What if.... the art project that never was



We were winding down our unit on Light and Sound. Up until the last week it had been a very science heavy unit; experiments, demonstrations, hypothesis', problems, paradoxes, etc. It was a lot of fun, and the kids learned some great thinking skills. I know that the Finding Out stage of our inquiry took far too long, but the tasks that kep coming up were authentically student driven, so it didn't bother me.

For the last week or so, I hoped we would start making connections and put it all together into a final art project.  The situation was this; we watched an inspiring video about a boy who is blind and who lives his life through echolocation.  Stunning story.

Next, I invited the kids to imagine the following scenario; what if you could only experience the world through sound waves?  Of course, the boy in the video had many more senses at his disposal, but this was a thought experiment.  We brainstormed feelings, thoughts, potential observations, etc.  I took the brainstorming and explained how I would use this to create a piece of visual art (my idea was a moving sculpture, like a mobile).

Then, I wanted them to do their own investigation with their own what if question.

We selected partners and met and met and came up with a topic.  There were some really interesting ideas and I was quite excited by the whole project.

And then I went and ruined it.


Not on purpose of course.  

I thought that I would break it down and take it slow, and let students pause at each stage and reflect on how they were creating art.  I set up a series of checkpoints that they had to pass through.  Checkpoint number 1 was to choose a topic.  This one posed no problems.  We got through it.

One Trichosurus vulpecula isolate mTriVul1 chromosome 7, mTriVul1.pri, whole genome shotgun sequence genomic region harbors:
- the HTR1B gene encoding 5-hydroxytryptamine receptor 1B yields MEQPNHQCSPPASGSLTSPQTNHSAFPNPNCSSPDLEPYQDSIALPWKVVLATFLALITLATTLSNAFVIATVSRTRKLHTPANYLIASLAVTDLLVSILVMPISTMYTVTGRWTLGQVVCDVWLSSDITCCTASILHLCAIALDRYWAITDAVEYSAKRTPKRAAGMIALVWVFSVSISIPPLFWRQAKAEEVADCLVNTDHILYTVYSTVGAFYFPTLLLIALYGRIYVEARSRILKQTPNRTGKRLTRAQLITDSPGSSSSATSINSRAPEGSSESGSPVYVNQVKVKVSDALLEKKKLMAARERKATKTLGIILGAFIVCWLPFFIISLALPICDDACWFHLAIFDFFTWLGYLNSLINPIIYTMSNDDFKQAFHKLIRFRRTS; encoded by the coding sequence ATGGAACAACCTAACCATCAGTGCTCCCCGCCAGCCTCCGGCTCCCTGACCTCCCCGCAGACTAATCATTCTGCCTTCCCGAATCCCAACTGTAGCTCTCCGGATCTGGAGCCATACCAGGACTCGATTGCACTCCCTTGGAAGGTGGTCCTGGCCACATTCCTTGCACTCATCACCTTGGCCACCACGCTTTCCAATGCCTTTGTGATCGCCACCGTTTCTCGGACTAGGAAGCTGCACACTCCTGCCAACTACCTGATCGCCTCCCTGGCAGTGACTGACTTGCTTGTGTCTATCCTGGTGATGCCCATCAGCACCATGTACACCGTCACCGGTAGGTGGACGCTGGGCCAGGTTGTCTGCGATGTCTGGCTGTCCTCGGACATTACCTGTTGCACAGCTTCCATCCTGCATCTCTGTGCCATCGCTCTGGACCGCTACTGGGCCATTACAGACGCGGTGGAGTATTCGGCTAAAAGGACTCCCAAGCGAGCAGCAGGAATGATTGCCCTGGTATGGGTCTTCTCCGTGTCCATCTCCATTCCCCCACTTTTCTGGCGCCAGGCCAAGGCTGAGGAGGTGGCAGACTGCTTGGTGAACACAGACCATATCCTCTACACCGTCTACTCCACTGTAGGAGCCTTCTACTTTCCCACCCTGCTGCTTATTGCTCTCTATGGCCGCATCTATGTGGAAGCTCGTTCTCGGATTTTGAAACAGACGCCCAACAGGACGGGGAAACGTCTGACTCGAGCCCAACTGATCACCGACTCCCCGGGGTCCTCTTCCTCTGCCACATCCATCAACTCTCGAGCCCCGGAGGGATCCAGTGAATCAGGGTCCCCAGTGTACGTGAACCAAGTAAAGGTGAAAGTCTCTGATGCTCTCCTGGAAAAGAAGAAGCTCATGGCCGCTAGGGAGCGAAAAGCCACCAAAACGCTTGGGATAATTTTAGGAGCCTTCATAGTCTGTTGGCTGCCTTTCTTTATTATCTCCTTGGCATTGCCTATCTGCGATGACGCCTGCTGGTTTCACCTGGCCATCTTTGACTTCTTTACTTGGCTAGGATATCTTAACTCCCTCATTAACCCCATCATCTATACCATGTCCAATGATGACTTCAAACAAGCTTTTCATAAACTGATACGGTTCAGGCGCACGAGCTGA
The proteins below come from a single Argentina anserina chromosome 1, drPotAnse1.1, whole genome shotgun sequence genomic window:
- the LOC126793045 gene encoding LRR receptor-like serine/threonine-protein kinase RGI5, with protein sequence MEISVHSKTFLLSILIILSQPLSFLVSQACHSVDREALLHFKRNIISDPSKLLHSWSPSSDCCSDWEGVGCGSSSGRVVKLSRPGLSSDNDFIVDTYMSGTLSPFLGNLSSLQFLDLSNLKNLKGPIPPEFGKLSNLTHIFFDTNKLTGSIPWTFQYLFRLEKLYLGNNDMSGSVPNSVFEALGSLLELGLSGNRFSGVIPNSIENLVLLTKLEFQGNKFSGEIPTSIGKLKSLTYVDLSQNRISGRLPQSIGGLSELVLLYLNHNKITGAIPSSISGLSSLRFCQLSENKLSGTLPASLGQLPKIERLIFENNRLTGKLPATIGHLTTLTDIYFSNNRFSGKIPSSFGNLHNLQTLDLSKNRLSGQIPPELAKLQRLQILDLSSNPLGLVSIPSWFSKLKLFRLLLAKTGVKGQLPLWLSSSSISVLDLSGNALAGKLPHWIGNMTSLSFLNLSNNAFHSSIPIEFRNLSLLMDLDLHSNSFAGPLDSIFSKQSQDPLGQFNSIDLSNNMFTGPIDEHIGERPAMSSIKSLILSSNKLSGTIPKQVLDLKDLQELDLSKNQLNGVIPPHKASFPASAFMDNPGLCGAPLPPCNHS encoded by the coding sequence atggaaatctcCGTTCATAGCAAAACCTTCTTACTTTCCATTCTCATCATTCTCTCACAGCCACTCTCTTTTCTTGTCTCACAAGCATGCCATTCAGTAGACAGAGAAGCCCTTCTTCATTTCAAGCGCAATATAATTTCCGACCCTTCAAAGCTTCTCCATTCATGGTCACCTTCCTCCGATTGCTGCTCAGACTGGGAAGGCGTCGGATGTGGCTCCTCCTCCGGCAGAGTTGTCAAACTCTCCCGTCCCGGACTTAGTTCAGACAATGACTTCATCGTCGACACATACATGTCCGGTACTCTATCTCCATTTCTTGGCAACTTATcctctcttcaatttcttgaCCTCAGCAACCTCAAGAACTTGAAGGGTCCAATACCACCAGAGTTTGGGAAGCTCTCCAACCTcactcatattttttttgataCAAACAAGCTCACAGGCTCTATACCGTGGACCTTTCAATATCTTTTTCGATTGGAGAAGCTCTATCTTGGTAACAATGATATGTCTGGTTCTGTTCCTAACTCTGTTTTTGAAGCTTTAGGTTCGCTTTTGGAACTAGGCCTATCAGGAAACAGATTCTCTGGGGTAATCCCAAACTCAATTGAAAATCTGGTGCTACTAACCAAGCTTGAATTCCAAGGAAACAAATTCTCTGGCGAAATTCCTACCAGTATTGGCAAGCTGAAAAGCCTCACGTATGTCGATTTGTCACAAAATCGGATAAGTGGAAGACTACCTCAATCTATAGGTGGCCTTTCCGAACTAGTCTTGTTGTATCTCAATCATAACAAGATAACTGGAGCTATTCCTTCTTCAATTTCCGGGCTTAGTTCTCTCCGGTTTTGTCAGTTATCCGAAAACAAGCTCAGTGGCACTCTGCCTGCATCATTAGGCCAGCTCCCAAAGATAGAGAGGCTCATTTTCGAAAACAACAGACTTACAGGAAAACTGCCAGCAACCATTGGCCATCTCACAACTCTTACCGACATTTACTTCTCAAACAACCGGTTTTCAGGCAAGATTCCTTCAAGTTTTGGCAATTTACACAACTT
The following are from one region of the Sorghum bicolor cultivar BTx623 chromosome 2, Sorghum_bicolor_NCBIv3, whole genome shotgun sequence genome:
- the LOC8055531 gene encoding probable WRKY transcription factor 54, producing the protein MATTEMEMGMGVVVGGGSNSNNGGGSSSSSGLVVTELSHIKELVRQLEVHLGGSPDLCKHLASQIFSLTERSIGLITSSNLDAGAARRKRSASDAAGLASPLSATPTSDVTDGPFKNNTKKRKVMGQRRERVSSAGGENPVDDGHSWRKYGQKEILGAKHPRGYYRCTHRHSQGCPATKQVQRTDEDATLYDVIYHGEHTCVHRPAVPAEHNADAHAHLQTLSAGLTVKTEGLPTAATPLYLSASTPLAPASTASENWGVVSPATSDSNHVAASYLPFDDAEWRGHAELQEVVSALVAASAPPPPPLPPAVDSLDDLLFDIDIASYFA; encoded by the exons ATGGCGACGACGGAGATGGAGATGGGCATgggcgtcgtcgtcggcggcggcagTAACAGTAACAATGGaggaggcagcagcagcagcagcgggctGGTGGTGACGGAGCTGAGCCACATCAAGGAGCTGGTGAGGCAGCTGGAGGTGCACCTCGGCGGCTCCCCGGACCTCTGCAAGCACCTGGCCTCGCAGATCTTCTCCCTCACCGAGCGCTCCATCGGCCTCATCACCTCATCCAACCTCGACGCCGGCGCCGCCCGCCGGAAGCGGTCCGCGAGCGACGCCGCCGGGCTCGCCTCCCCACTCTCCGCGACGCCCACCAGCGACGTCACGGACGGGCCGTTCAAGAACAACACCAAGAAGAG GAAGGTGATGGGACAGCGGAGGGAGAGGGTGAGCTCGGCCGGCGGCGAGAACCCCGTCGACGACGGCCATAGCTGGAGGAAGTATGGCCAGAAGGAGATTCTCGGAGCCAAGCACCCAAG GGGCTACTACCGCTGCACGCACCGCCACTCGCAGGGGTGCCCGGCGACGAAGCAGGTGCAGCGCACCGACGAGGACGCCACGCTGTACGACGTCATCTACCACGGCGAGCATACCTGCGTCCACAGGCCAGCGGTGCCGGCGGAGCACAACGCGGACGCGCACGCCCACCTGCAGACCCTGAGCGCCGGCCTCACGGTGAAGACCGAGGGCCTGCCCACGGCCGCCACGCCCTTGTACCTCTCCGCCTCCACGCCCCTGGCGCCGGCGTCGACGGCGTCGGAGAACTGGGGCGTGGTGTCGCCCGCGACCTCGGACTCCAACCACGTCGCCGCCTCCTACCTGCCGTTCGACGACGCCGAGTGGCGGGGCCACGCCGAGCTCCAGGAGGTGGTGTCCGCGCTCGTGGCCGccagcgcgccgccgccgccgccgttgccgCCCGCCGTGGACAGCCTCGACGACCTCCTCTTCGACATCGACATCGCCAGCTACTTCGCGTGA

At checkpoint #2 we hit a snag.  I asked them to brainstorm ideas.  I said feelings, connections, words, scientific terms, personal connections, anything!  I realize now that this was too broad, and they couldn't function.  Given a great breadth of choice, it is human and natural to shut down.  

That was my fault, I shut them down.  I should have asked them to brainstorm feelings, then connections, then words, etc.  By throwing all the ingredients in the pot at the same time, I spoiled the soup.

But it didn't stop there!  I realized my mistake and I didn't do anything about it!  I just plowed on, moving onto checkpoint #3.  We had agreed that we would combine visual arts with poetry for this project.  I asked them to take their brainstorming (which was not very helpful) and write some poetry.  Again, I didn't give any clear instructions other than write some poetry, incorrectly assuming that this would be an easy process.  

I should have given them a clear structure (or two) about the types of poetry.  We should have practiced it a bit.  We should have built up to it.  Instead, I threw snuck up behind them and pushed them down the stairs.


It was about here that I realized the train had fallen of the tracks.  I collected the kids together and explained to them that I had made a mistake, and this project wasn't organized.  I decided that we would continue, but that I would work with each group individually to help them with their vision.  The class became like a studio, with kids all working on different things and me working with all of them at the same time.  

It was missing the collective reflection that we usually do, but we got back on track.  Admittedly it was not the best art project we have done this year, but at least we all felt like we accomplished something.

I realized a lot during this project.  How easily a teacher can take a great idea (and it was a great idea with real potential) and completely de-rail it by not framing it properly.  Brainstorming is so important, and when I messed that up, what followed was messy.  It created a string of dominoes that kept exploding and making the fire bigger.















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